Name: Raymond SINCLAIR
Birth: 06 SEP 1893 in Guy Fawkes, NSW
Burial: 20 MAY 1971 Presberterian Cemetery, Coffs Harbour, NSW
Death: 17 MAY 1971 in Prince Alfred Hospital Sydney, NSW
Written By his daughter Clarice Sinclair.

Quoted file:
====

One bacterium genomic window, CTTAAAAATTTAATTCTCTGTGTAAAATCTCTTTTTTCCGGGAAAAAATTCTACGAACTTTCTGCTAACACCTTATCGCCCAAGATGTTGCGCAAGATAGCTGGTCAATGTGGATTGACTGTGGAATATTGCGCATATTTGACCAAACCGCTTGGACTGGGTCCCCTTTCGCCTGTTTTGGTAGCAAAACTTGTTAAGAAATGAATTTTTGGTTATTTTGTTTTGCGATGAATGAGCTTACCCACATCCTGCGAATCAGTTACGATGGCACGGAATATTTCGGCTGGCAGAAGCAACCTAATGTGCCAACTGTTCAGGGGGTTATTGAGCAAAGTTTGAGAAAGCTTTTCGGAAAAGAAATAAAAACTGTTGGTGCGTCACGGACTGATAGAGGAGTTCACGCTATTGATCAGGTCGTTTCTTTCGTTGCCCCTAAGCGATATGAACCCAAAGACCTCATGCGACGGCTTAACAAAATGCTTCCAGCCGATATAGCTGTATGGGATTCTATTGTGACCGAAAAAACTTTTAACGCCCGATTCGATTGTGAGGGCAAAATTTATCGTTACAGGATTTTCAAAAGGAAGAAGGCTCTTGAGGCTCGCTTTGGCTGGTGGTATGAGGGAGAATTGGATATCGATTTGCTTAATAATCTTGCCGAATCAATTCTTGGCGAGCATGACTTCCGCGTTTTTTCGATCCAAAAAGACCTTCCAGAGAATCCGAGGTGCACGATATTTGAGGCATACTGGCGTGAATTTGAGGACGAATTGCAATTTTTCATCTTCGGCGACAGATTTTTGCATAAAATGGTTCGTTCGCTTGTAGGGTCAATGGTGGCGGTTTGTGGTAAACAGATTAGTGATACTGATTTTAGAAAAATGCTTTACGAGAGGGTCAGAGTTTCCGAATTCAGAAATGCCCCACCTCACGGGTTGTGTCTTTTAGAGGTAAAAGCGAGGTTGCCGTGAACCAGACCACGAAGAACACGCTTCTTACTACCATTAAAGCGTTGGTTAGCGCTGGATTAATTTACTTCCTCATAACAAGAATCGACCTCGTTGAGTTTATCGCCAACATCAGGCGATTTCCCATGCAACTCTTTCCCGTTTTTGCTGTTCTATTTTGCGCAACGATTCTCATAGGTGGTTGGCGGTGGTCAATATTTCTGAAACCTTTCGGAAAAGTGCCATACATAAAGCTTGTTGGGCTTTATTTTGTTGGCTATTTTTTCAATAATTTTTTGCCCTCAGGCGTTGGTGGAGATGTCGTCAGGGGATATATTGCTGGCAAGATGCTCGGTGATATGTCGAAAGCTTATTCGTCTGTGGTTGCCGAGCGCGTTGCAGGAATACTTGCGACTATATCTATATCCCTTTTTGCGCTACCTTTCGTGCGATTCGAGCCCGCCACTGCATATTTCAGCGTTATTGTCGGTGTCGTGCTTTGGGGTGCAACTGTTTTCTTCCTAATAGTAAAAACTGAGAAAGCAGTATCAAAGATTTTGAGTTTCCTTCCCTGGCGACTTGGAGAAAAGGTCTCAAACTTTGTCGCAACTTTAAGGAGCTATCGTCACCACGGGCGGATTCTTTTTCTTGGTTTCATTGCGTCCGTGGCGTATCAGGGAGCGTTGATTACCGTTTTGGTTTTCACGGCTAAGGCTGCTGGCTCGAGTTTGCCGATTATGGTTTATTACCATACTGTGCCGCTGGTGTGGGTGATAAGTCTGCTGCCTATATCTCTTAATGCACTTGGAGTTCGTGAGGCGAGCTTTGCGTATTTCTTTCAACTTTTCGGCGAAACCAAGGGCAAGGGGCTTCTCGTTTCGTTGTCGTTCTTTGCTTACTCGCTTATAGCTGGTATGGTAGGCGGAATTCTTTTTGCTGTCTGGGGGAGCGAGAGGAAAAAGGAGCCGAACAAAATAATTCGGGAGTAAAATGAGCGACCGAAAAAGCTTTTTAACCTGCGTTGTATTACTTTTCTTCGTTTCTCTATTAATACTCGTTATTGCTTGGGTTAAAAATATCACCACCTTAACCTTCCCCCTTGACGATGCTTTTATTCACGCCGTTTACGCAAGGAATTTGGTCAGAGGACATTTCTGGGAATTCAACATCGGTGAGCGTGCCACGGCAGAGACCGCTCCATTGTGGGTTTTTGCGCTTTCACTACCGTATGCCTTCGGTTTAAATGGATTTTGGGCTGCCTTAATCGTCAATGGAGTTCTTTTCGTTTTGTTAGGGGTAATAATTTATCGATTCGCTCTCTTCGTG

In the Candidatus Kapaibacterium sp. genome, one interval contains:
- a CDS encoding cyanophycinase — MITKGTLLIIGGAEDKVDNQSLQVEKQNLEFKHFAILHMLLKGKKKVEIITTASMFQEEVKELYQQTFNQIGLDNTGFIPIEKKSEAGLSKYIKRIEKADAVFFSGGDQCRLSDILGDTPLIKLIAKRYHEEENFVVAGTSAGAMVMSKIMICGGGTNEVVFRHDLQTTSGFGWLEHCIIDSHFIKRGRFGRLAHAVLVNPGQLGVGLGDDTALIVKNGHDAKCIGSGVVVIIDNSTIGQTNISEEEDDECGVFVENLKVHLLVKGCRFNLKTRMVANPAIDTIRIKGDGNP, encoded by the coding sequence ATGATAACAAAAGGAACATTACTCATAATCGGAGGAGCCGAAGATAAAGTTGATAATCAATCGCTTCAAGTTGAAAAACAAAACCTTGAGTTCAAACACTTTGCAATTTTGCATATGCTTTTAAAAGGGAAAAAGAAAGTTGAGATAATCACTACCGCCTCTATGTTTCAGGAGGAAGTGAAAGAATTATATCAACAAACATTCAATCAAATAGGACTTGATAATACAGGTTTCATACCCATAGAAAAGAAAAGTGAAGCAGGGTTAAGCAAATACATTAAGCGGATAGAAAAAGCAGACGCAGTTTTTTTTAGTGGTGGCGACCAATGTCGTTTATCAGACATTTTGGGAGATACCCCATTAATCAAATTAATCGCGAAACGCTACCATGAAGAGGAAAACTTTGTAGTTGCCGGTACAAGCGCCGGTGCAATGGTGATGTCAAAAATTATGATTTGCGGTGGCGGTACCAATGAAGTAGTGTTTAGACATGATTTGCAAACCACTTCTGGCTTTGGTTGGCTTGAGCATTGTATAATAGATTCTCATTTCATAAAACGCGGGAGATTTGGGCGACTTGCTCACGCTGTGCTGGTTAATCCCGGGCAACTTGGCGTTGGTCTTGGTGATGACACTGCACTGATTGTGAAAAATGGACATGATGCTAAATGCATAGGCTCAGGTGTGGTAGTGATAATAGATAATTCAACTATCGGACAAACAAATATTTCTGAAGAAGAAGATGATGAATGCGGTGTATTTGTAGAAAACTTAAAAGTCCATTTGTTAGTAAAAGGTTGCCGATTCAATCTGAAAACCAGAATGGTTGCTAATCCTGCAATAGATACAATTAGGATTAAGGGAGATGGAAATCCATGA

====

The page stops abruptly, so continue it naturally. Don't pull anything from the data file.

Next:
Raymond SINCLAIR was born at Guy Fawkes, on 6th Sept 1893. He died 17th May 1971 and is buried in Coffs Harbour, NSW, next to his wife Angelina. Ray grew up in a very large family, where he recalled eighteen people at the dinner table as a normality in the household. Also, when they baked bread, a 25 lb. bag of flour was used. All hands were expected to work from an early age and at night the boys had to brush their sisters' long hair. The boys learned to fight with boxing gloves as soon as they were old enough to control their temper. Ray was one of the four brothers to enlist in the Great War (W.W.1.) along with his brother in law and several cousins (Edwards boys). He joined the A.I.F. on the 9th of August, 1915 and sailed from Woolloomooloo on the 7th of January, 1916 to Egypt on the "Medic". He was trained there and sailed to Marseilles, France, on the "Transilvania". In June, 1916. He spent three years in France, Belgium, etc. He returned home 13th June 1919 on the "China". He was Sports Officer on this trip. It was the 13th Quota homeward bound. He had three leaves of fourteen days to England during this period. He was 2nd Lieutenant Raymond Sinclair, M.M., D.C.M. Commissioned in the field, August, 1918. 4th Machine Gun Co. No. 1 section. 4th Brigade 4th Division, 13th Battalion, 13th Reinforcement.